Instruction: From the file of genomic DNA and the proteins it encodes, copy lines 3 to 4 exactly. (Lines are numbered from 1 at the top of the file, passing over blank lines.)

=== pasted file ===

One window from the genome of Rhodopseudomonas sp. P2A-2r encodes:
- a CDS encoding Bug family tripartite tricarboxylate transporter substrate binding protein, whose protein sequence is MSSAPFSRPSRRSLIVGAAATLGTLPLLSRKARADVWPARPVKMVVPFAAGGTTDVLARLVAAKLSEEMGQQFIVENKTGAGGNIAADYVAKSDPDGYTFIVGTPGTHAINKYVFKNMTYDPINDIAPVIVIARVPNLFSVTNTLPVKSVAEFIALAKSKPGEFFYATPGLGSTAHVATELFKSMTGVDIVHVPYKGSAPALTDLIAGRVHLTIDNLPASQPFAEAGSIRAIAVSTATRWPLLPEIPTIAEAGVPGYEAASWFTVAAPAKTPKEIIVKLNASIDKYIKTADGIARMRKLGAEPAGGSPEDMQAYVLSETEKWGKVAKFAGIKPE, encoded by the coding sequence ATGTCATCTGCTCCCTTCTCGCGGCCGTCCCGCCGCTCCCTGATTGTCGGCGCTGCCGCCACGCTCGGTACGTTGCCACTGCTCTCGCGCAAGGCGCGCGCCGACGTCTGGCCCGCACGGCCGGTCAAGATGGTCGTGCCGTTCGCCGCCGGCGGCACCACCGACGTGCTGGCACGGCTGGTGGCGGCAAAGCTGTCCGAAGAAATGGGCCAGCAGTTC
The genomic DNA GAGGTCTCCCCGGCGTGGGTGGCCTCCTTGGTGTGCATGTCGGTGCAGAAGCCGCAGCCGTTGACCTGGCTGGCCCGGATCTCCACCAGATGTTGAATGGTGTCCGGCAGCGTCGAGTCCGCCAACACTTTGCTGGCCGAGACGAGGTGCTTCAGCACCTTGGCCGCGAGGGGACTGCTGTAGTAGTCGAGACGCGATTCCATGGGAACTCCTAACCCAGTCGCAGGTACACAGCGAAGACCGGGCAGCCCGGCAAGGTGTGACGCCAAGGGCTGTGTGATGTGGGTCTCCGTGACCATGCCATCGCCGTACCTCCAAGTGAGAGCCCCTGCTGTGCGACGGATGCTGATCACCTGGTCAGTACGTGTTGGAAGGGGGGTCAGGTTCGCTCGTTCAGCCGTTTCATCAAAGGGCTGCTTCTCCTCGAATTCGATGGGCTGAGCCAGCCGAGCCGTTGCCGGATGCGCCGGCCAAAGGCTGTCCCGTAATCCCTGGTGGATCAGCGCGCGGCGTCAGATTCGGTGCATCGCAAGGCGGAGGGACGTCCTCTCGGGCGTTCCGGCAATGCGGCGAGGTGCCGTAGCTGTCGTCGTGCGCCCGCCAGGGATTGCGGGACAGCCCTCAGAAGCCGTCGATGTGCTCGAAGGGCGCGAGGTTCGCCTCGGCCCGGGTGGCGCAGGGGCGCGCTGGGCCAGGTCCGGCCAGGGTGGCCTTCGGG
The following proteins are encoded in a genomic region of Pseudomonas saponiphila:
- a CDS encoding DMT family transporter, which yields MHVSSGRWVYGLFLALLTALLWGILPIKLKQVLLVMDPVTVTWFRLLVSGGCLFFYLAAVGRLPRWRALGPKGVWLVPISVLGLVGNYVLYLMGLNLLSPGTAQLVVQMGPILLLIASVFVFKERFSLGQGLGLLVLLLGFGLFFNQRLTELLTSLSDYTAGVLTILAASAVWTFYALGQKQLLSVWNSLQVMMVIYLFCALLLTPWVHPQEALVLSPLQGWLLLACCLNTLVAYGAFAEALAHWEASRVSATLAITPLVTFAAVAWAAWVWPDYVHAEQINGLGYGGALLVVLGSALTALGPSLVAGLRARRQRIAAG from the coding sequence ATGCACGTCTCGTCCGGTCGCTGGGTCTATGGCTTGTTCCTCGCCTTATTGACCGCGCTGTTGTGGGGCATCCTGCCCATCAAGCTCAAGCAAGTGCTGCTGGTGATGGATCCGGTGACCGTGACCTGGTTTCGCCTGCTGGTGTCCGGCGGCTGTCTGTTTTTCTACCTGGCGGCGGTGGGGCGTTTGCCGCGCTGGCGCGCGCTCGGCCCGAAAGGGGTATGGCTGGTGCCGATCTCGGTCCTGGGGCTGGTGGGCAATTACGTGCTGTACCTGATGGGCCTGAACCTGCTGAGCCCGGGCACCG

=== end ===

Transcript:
The genomic DNA GAGGTCTCCCCGGCGTGGGTGGCCTCCTTGGTGTGCATGTCGGTGCAGAAGCCGCAGCCGTTGACCTGGCTGGCCCGGATCTCCACCAGATGTTGAATGGTGTCCGGCAGCGTCGAGTCCGCCAACACTTTGCTGGCCGAGACGAGGTGCTTCAGCACCTTGGCCGCGAGGGGACTGCTGTAGTAGTCGAGACGCGATTCCATGGGAACTCCTAACCCAGTCGCAGGTACACAGCGAAGACCGGGCAGCCCGGCAAGGTGTGACGCCAAGGGCTGTGTGATGTGGGTCTCCGTGACCATGCCATCGCCGTACCTCCAAGTGAGAGCCCCTGCTGTGCGACGGATGCTGATCACCTGGTCAGTACGTGTTGGAAGGGGGGTCAGGTTCGCTCGTTCAGCCGTTTCATCAAAGGGCTGCTTCTCCTCGAATTCGATGGGCTGAGCCAGCCGAGCCGTTGCCGGATGCGCCGGCCAAAGGCTGTCCCGTAATCCCTGGTGGATCAGCGCGCGGCGTCAGATTCGGTGCATCGCAAGGCGGAGGGACGTCCTCTCGGGCGTTCCGGCAATGCGGCGAGGTGCCGTAGCTGTCGTCGTGCGCCCGCCAGGGATTGCGGGACAGCCCTCAGAAGCCGTCGATGTGCTCGAAGGGCGCGAGGTTCGCCTCGGCCCGGGTGGCGCAGGGGCGCGCTGGGCCAGGTCCGGCCAGGGTGGCCTTCGGG
The following proteins are encoded in a genomic region of Pseudomonas saponiphila: